ReadyCT Programs Prepare Next-Generation Workforce

ReadyCT’s Feb. 1 partner breakfast highlighted the CBIA’s affiliate’s internship and career pathways programs.

As businesses deal with the state’s labor shortage, one solution is to focus on growing the next generation of Connecticut’s workforce. 

“I don’t even ask people anymore if they’re hiring, I ask them what they’re hiring for,” CBIA president and CEO Chris DiPentima said during ReadyCT’s Employer and Community Partner Breakfast in Hartford.

The Feb. 1 event highlighted the CBIA’s affiliate’s internship and career pathways programs, bringing together employers, educators, and students.

“We want to ensure that students have a foundation of academic ability to be successful in the world, as well as career-connected learning,” said ReadyCT executive director Shannon Marimón.

“Our goal, ultimately, is to better align our educational system so that we are understanding what is the world is going to look like that’s going to meet the students when they graduate from our K-12 system.”


ReadyCT exposes high school students to different industries, teaching soft skills like communication and problem solving and connecting them with employers and internship opportunities.

“I would say that ReadyCT really helped to prepare me for high school, because it taught me a lot of things that I previously did not take into account,” said University of Connecticut student William James.

“ReadyCT really helped to prepare me, because it taught me a lot of things that I previously did not take into account.”

UConn undergraduate William James

“The business world is so broad that there’s so many different places for every single person and a lot of kids younger than me don’t see that.”

James [pictured above with Hartford HealthCare’s Melanie Tucker] is studying business and marketing at UConn after taking part in ReadyCT’s Insurance and Finance Career Pathway program at Hartford’s Weaver High School. 

He said the internship and work opportunities he received gave him the knowledge and experience to know what he wanted to study in college.


Employers on the panel said the internship program is just as rewarding for their businesses as it is for the students.

“Connecting with the students and helping educate them about the breadth of opportunities. really does open up a whole world for them,” said Hartford HealthCare vice president of human resources Melanie Tucker. 

“By being in the school system and working with ReadyCT, and we get an internship or several, I’m able to reach a younger group of candidates and show them what else is out there,” said HarConn Chrome human resources manager Caren Backus.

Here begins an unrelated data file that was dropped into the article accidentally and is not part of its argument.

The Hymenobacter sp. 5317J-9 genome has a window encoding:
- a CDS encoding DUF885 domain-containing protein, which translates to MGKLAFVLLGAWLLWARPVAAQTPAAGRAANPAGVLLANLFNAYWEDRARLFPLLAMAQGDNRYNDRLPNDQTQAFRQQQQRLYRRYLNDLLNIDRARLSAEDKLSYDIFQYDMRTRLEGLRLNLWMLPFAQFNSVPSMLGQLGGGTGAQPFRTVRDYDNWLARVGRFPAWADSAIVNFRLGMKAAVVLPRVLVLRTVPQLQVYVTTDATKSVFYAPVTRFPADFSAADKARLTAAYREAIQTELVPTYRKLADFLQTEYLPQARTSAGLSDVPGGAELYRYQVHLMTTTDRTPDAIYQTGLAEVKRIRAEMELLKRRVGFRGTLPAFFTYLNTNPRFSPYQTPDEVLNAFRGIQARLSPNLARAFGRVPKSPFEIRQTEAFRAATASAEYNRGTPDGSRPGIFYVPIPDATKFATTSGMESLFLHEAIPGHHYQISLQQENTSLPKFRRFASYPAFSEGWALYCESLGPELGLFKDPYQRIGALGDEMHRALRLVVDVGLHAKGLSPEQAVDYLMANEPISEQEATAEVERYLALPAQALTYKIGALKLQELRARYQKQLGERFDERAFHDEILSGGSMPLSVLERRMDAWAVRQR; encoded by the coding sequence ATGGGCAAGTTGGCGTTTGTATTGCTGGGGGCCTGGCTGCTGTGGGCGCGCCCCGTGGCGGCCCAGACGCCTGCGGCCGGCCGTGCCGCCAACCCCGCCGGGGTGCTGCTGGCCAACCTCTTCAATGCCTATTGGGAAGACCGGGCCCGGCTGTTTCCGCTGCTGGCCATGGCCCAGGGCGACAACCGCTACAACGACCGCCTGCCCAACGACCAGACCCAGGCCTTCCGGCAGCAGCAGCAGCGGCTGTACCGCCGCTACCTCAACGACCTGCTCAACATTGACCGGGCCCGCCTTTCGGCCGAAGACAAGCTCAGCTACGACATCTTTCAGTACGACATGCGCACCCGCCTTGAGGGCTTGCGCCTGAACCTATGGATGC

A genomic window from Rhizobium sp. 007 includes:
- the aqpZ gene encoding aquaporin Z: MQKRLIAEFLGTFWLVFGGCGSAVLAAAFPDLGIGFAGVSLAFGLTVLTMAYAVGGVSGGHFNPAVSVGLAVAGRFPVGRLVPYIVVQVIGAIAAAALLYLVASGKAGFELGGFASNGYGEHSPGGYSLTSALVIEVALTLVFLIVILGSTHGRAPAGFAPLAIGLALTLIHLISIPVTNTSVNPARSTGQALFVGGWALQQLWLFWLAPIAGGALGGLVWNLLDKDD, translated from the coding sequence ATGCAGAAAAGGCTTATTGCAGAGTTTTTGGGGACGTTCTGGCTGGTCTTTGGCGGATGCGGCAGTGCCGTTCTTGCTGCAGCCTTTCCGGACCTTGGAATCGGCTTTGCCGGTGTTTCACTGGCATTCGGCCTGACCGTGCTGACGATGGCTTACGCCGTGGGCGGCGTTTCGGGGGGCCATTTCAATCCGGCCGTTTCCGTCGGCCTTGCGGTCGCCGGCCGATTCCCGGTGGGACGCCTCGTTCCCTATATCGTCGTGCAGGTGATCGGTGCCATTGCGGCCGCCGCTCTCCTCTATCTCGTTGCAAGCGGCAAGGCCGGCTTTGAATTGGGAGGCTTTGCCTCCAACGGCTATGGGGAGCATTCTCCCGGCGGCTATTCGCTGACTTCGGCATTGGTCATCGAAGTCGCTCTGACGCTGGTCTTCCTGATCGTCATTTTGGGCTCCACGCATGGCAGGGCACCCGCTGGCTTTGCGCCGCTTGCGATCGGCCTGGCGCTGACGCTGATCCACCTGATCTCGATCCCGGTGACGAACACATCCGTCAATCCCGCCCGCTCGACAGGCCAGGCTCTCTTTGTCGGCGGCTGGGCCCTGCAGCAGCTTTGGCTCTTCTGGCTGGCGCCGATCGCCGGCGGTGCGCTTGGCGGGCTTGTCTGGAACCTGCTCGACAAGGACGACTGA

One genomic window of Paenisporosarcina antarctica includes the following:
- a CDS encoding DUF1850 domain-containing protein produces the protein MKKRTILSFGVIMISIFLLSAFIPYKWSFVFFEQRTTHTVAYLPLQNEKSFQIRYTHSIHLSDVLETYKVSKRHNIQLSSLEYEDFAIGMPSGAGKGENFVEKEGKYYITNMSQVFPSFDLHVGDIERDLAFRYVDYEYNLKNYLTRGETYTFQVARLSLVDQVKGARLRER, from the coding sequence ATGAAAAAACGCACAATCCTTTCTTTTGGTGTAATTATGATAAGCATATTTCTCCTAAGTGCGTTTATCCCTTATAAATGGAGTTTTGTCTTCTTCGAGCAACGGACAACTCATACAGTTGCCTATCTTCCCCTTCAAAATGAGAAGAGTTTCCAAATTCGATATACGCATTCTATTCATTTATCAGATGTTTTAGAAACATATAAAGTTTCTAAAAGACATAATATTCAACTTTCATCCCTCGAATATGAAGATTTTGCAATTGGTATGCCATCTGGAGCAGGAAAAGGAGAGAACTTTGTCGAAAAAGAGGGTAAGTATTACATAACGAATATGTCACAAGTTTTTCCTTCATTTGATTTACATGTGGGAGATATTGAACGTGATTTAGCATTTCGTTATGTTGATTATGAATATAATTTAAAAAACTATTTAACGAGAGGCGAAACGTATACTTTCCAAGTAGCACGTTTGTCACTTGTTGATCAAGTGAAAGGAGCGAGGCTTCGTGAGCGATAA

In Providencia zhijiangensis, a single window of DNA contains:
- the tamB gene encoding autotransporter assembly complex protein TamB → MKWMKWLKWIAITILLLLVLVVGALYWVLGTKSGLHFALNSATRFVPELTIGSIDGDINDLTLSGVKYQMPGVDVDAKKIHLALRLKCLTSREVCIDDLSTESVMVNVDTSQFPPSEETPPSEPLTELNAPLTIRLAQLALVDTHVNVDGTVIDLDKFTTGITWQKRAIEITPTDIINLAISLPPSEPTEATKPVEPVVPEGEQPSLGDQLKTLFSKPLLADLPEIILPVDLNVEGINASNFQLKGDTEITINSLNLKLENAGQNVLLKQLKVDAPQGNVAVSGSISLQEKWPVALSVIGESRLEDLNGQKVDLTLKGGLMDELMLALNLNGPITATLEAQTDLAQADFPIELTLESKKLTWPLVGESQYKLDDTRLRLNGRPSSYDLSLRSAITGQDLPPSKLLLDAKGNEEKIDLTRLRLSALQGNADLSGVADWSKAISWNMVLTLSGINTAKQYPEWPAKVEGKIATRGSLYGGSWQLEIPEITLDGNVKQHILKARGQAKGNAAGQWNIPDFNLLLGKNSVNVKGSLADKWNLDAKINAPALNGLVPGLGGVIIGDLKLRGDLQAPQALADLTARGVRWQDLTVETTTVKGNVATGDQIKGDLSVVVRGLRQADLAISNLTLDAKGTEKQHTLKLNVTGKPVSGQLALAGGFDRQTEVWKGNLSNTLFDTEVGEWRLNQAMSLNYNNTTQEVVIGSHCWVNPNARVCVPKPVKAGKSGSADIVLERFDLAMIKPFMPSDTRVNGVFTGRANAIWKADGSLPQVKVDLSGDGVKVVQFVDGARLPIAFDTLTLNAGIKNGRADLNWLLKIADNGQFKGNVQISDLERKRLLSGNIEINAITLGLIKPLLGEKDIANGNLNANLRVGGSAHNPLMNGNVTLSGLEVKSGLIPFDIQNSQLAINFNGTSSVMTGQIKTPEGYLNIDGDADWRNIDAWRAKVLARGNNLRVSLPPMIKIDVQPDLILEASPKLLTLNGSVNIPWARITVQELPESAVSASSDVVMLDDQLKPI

“It makes me as an employer and I think my workforce even more excited about doing it and bringing that next generation into manufacturing and showing what we do.”

Labor Shortage

As of November, Connecticut has 102,000 job openings, an increase of 46% since February 2020, while the labor force has declined by 53,700 people.

“This is a solution to our workforce crisis,” added DiPentima.

The state also has one of the largest achievement gaps in the country.

“There’s a huge opportunity to make an investment here to help our economy.”

CBIA’s Chris DiPentima

About one third of public school students, 10,000 to 12,000 students a year, don’t go on to two-or-four-year colleges or the military.

“There’s a huge opportunity, when you think about it from a business perspective, to make an investment here to help our economy,” DiPentima said.

The students helped by the career pathway programs are often from underserved communities. 

“It helps with engaging students who may otherwise feel somewhat disconnected from school and so that partnership with educators is just critical,” Marimón said.

Addressing Opportunity Gaps

Marimón called the internship programs “a true value-add to the company in terms of providing a deliverable and some perspective that maybe your company doesn’t currently have access to.”

“I think the studies have shown that the students that enter these pathways have higher grades, higher graduation rates, and go on to programs post high school at higher percentages,” added Tucker.

“They see that they can have these careers, they can build a family, and they can do it here.”

“Students that enter these pathways have higher grades and higher graduation rates.”

Hartford HealthCare’s Melanie Tucker

Marimón said ReadyCT’s affiliation with CBIA is a key partnership to help reach as many students as possible across the state of Connecticut and prepare them for the workforce of the future.

“If we can lift up the tide and address opportunity gaps in our underserved communities, we lift up the economy,” DiPentima said.

“My aspiration and belief truly is, we will have the career pathway programs in every school district in Connecticut in coming years.”

For more information, contact ReadyCT’s Brittany Wilborn.


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